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I'm sure this question is a duplicate, but I can't find the main question.

If I write $|.|$ it doesn't appear with in my textbook, I wonder what is the correct way to do it. I'm using it to try to write a function $|.|: A \to B$

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2 Answers 2

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Do define a command for this. I chose \blank as the name, you might prefer a different one.

Why? Because you want that \blank is

  1. an ordinary math atom
  2. dependable on the required style

Why condition 2? Because your new coauthor might prefer a dash rather than a dot, for instance, or you need to to comply with the house style of some big publisher.

\documentclass{article}
\usepackage{mathtools}

\newcommand{\blank}{\mathord{{}\cdot{}}}

\DeclarePairedDelimiter{\abs}{|}{|}

\begin{document}

\subsection*{How not using a command might get things wrong}

\begin{enumerate}

\item \makebox[\width][s]{$|{}\cdot{}|\colon A\to B$}
\item \makebox[\width][s]{$|\blank|\colon A\to B$}

\item \makebox[0.8\width][s]{$|{}\cdot{}|\colon A\to B$}
\item \makebox[0.8\width][s]{$|\blank|\colon A\to B$}

\item \makebox[1.2\width][s]{$|{}\cdot{}|\colon A\to B$}
\item \makebox[1.2\width][s]{$|\blank|\colon A\to B$}

\end{enumerate}

\subsection*{Easy to redefine}

\begin{enumerate}
\item $|\blank|\colon A \to B$

\item $\abs{\blank}\colon A\to B$

\renewcommand{\blank}{\mathord{-}}

\item $|\blank|\colon A \to B$

\item $\abs{\blank}\colon A\to B$

\renewcommand{\blank}{\mathord{{}\operatorname{--}{}}}

\item $|\blank|\colon A \to B$

\item $\abs{\blank}\colon A\to B$

\end{enumerate}

\end{document}

Do you see why I don't recommend something like {}\cdot{}? The simulation of stretching for justification in the first part should clarify it: you don't want that the spaces around the lonely \cdot participate in stretching or shrinking for justification. The \mathord around the construction makes a subformula with frozen spacing and makes it impossible to use \blank outside of math mode. You can see that using \blank always produces the same symbol (consisting of the dot and of the space around it).

In the second part I show a couple of possible redefinitions of \blank.

enter image description here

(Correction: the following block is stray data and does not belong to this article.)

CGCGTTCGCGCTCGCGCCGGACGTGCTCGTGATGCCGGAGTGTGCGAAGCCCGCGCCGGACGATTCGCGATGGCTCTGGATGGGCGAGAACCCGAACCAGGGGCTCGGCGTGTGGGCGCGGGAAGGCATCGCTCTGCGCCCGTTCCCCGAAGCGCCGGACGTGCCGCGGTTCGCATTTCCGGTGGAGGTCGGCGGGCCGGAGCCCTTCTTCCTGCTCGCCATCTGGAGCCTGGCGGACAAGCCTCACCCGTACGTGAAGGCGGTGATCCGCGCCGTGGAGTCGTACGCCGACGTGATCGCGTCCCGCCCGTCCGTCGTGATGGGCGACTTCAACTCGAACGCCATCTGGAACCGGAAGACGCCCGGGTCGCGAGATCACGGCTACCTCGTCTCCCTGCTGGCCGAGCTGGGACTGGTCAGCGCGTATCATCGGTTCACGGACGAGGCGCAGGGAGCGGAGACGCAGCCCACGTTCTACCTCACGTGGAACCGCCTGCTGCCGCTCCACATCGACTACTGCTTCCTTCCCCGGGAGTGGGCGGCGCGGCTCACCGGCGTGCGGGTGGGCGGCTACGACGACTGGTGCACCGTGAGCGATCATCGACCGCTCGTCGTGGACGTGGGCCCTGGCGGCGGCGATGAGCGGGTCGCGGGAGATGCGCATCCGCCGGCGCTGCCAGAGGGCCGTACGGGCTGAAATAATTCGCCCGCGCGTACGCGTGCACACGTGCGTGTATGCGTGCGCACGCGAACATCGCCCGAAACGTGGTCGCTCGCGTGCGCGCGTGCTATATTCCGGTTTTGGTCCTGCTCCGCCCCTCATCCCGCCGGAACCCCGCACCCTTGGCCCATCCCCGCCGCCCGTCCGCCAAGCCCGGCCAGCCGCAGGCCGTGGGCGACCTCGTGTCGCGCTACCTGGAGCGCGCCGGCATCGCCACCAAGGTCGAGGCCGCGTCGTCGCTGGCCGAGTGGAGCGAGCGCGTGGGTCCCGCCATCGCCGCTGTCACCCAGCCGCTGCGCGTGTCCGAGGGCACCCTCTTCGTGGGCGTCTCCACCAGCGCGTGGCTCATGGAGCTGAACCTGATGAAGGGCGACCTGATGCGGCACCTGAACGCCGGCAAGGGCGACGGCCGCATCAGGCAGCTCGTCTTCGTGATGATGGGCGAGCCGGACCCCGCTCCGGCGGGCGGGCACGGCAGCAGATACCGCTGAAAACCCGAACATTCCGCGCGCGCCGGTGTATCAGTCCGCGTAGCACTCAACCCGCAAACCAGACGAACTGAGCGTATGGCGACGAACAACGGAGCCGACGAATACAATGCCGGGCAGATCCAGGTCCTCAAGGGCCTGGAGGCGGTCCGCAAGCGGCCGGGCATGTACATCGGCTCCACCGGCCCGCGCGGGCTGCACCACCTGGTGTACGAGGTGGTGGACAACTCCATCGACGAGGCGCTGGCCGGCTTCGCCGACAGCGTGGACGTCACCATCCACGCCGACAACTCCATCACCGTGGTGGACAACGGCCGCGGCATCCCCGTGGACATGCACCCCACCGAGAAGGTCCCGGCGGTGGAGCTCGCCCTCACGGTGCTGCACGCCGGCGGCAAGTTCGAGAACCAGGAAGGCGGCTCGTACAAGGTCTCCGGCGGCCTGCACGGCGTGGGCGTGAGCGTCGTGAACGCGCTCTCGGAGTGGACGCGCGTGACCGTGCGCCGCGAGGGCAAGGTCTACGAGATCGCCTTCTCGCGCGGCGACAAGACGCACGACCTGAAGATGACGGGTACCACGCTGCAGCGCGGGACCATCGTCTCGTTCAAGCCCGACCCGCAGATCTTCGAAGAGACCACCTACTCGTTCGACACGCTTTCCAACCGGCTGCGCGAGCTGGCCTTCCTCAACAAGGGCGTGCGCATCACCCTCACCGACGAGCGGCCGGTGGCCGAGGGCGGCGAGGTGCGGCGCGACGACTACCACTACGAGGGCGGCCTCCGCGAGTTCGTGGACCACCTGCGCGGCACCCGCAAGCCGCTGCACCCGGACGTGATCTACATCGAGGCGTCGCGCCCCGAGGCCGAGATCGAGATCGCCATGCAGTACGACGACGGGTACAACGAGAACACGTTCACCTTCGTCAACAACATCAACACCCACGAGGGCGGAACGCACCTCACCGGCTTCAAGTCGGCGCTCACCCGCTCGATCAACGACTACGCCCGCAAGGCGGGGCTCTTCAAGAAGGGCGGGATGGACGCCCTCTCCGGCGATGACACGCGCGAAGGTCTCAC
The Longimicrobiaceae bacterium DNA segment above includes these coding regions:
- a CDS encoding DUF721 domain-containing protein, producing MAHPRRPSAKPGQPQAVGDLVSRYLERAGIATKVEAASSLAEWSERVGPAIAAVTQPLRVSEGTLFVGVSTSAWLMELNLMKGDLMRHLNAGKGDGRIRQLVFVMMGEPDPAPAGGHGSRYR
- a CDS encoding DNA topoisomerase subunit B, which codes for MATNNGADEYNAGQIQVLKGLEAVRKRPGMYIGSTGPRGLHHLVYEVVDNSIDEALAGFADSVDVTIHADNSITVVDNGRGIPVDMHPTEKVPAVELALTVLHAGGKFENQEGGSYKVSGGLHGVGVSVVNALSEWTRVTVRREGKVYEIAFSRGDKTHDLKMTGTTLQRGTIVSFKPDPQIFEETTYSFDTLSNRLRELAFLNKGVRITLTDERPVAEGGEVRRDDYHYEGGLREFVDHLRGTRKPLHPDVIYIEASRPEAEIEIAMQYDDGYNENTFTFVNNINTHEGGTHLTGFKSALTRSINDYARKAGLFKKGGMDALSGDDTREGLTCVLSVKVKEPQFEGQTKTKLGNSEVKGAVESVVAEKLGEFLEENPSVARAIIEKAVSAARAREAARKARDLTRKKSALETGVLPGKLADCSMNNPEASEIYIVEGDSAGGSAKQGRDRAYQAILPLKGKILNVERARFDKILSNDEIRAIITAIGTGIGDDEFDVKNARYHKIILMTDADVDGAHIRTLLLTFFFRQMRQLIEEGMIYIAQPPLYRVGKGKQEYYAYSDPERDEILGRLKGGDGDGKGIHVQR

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    As far as I can tell, {\cdot} will do the job as well. Is there any reason to use \mathord{\cdot} in favor of {\cdot}?
    – antshar
    Jul 6, 2022 at 9:30
  • 1
    @antshar This would have smaller spaces around the dot than with {}\cdot{}, which might be a valid style decision; I'd prefer an explicit marker, but that's a personal choice.
    – egreg
    Jul 6, 2022 at 9:32
  • I've never seen dash used as a placeholder in math for absolute value / norm so cdot is fine I think
    – qwr
    Jul 6, 2022 at 18:42
  • @qwr I've seen used it as a placeholder in category theory books.
    – egreg
    Jul 6, 2022 at 19:46
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Something like this?

enter image description here

Note that I've replaced . with \cdot and that I use \colon rather than :, since the latter is treated by TeX and LaTeX as a relational operator.

\documentclass{article}
\usepackage{mathtools} % for \DeclarePairedDelimiter macro
\DeclarePairedDelimiter{\abs}{\lvert}{\rvert}

\begin{document}
$\abs{ {}\cdot{} }\colon A\to B$
\end{document}
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    See my answer for possible shortcomings of this approach.
    – egreg
    Jul 6, 2022 at 9:02
  • 1
    Aside from the shortcomings, this answer uses lvert and rvert which I believe are better that | for typsetting abs. tex.stackexchange.com/questions/498/…
    – pheon
    Jul 12, 2022 at 21:24

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